31 March 2022
Changing State Behaviour: Can International Law Deter Further Aggression in Ukraine?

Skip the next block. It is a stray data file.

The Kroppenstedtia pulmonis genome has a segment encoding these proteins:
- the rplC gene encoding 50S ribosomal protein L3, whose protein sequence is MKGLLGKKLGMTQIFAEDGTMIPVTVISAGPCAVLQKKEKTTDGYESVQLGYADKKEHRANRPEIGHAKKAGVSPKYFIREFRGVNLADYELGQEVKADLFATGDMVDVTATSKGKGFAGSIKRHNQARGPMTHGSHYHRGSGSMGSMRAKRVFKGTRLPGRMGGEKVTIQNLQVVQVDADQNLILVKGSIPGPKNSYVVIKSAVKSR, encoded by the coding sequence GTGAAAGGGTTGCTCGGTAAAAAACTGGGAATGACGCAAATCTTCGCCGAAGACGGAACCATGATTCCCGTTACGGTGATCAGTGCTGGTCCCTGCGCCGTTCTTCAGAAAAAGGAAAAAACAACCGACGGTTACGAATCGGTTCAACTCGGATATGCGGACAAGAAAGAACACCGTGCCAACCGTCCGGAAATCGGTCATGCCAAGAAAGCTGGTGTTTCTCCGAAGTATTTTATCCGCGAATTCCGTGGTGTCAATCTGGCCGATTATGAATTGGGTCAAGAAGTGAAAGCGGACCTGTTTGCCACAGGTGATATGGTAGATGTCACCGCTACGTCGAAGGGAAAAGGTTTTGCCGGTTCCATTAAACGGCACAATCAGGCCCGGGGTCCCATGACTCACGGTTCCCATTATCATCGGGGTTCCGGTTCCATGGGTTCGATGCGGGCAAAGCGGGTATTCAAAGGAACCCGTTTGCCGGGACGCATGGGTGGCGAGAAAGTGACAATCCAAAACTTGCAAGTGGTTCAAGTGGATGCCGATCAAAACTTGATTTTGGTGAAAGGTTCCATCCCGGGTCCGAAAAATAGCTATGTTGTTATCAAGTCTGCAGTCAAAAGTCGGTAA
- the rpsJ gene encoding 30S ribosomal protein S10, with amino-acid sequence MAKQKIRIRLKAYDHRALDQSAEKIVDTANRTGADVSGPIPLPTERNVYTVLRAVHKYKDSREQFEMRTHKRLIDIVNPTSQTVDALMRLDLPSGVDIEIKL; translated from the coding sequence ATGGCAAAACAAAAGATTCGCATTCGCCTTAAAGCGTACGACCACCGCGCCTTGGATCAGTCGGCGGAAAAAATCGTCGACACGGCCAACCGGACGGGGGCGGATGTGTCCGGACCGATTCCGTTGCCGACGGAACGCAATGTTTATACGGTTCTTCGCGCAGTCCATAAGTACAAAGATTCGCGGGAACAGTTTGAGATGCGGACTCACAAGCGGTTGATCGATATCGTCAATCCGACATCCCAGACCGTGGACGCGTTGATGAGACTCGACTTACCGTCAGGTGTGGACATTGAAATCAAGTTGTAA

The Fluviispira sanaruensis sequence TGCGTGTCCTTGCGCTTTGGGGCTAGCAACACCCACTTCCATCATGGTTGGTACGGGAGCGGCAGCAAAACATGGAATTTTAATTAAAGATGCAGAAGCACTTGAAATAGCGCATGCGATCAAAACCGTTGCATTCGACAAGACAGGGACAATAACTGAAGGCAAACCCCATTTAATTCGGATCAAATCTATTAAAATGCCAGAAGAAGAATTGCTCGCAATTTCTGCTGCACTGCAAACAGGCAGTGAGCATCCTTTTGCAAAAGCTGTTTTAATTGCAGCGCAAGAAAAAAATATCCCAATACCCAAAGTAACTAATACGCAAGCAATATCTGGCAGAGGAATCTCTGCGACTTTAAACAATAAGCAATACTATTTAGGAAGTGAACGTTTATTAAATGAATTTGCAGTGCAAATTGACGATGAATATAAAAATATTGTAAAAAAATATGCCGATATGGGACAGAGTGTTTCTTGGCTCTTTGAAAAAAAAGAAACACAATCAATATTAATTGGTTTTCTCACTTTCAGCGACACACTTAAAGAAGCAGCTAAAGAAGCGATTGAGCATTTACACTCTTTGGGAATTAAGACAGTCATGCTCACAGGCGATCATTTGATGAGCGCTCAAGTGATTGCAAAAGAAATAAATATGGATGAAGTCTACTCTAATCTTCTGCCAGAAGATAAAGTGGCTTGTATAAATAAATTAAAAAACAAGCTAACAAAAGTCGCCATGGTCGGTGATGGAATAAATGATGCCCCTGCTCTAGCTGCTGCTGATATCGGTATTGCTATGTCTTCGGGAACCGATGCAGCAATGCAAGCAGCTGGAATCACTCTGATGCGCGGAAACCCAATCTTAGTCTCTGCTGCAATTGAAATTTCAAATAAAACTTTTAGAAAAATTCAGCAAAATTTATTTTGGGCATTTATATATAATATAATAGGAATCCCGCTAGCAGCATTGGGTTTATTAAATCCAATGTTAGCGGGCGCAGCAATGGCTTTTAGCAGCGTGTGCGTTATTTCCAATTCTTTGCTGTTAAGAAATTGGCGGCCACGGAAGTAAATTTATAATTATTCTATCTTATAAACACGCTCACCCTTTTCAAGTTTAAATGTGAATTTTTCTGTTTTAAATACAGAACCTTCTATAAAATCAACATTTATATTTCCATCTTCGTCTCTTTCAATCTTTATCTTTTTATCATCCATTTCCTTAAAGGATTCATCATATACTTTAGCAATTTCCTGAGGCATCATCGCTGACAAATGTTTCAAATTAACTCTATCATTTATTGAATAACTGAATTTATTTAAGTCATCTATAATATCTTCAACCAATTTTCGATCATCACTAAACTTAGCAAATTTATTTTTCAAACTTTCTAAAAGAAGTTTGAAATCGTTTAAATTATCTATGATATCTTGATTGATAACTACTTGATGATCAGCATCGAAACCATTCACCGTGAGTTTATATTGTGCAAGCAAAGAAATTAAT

This roundtable was hosted in partnership with the Irish Rule of Law International (IRLI) and moderated by Aonghus Kelly, Executive Director of IRLI in order to examine the intersection of security and rule of law questions. Expert discussants including Dr. Ray Murphy, Professor at the Irish Centre for Human Rights, NUI Galway and Jennifer Trahan, Clinical Professor at NYU’s Center for Global Affairs addressed international law mechanisms that are now at the forefront of efforts to counteract the ongoing aggression against Ukraine with a view to bringing about a change in state behaviour. International law mechanisms such as the International Criminal Court; International Court of Justice; European Court of Human Rights; universal jurisdiction cases in domestic courts; and a putative international tribunal for the crime of aggression, were discussed. Some scholars even argue that additional concrete steps include ratification by more countries of the crime of aggression amendment to the Rome Statute (or the amended Rome Statute) and legislating for the crime in their domestic criminal codes. From a geostrategic perspective, key questions included whether such laws can currently deter aggression? And why did they fail to do so in the first place? What are the likely next steps required to continue safeguarding the rules-based public international order from being further undermined when the outcome of the invasion of Ukraine is yet unclear?